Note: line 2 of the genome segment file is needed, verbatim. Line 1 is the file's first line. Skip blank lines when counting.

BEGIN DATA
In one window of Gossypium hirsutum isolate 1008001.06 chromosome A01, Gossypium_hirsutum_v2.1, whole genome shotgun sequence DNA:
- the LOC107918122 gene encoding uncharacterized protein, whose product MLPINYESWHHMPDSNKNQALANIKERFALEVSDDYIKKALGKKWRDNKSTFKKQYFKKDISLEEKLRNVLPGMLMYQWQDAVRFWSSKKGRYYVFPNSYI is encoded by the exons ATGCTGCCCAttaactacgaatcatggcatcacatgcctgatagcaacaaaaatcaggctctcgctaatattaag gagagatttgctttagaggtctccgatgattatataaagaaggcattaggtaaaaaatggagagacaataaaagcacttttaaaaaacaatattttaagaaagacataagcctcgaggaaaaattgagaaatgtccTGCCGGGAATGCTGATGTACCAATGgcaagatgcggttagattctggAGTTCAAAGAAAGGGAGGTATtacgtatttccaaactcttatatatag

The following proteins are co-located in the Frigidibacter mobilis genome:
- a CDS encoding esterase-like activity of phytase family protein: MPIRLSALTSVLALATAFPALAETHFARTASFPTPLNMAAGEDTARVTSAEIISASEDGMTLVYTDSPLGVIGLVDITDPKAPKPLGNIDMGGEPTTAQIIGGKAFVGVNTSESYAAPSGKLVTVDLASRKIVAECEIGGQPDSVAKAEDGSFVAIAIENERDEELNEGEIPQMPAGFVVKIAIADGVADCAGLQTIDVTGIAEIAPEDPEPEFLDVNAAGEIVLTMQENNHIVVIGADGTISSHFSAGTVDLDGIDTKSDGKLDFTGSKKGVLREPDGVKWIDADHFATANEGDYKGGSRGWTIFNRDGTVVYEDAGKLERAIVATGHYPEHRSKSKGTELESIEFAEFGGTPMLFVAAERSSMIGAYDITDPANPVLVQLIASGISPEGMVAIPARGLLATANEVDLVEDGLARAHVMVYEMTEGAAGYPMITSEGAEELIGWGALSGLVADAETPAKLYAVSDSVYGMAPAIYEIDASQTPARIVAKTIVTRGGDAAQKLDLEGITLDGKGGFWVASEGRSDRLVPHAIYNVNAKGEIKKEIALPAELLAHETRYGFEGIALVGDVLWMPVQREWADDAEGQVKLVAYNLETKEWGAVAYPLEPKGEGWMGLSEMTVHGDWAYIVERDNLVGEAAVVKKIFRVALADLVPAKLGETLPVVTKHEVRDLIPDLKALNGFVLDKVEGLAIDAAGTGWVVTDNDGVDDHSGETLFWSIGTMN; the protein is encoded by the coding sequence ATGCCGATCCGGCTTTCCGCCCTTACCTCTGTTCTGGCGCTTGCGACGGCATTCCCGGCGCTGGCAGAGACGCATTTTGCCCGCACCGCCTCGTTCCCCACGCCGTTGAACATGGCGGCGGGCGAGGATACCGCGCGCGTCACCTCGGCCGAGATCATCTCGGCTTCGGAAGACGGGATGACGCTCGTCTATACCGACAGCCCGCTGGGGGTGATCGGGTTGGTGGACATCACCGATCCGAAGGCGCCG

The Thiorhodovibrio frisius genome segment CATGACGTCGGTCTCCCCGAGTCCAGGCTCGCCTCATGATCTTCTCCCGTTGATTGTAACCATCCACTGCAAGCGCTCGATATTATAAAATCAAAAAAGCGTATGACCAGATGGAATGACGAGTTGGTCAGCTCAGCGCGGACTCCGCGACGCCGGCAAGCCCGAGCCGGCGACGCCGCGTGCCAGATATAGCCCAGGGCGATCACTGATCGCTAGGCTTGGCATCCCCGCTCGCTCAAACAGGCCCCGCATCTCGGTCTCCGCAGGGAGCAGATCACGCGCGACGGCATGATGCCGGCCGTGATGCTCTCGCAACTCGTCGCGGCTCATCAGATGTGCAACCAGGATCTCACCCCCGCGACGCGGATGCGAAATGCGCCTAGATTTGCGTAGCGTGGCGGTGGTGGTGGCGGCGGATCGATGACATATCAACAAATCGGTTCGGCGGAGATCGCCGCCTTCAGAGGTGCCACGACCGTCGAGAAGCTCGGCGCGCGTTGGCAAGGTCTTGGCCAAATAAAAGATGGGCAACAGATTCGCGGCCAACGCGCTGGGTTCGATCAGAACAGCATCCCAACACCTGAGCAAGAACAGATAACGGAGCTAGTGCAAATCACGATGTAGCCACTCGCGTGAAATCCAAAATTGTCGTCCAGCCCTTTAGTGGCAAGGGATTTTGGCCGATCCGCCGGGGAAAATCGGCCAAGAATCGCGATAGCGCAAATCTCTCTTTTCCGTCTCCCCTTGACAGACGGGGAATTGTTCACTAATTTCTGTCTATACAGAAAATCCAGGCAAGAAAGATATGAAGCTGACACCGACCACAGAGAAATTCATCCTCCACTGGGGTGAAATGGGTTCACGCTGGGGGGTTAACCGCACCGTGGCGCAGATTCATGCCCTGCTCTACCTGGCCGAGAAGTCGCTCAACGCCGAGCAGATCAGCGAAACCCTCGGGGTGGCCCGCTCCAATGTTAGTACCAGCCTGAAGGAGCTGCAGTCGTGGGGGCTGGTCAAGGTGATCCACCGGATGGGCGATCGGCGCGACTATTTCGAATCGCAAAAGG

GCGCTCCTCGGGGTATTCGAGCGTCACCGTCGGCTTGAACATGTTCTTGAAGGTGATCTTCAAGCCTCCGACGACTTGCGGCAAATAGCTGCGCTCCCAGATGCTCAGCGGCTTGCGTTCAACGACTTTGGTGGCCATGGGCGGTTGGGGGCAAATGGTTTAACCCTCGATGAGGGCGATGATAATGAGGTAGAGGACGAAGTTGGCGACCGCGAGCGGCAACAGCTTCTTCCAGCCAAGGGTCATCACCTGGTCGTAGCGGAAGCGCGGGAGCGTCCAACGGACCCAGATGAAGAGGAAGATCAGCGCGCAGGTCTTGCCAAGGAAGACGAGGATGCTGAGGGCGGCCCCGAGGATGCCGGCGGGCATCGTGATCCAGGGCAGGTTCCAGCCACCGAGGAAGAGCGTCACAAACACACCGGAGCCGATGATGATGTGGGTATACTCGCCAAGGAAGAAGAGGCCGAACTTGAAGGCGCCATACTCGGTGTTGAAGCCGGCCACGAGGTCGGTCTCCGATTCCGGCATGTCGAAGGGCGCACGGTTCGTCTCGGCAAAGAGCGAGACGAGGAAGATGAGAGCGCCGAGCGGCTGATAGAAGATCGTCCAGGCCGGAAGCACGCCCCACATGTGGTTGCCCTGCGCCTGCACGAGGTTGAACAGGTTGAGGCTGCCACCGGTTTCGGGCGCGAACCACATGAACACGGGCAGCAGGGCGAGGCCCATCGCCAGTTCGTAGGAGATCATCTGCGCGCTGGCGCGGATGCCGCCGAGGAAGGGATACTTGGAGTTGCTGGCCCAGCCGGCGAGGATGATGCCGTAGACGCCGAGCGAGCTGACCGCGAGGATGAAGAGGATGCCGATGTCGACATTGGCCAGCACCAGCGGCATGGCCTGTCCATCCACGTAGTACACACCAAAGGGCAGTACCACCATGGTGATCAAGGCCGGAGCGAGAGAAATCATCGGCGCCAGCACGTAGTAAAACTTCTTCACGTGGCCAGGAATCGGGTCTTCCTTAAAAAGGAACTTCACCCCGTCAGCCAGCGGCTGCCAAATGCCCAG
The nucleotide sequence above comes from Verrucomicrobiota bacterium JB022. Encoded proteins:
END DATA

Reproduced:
- the LOC107918122 gene encoding uncharacterized protein, whose product MLPINYESWHHMPDSNKNQALANIKERFALEVSDDYIKKALGKKWRDNKSTFKKQYFKKDISLEEKLRNVLPGMLMYQWQDAVRFWSSKKGRYYVFPNSYI is encoded by the exons ATGCTGCCCAttaactacgaatcatggcatcacatgcctgatagcaacaaaaatcaggctctcgctaatattaag gagagatttgctttagaggtctccgatgattatataaagaaggcattaggtaaaaaatggagagacaataaaagcacttttaaaaaacaatattttaagaaagacataagcctcgaggaaaaattgagaaatgtccTGCCGGGAATGCTGATGTACCAATGgcaagatgcggttagattctggAGTTCAAAGAAAGGGAGGTATtacgtatttccaaactcttatatatag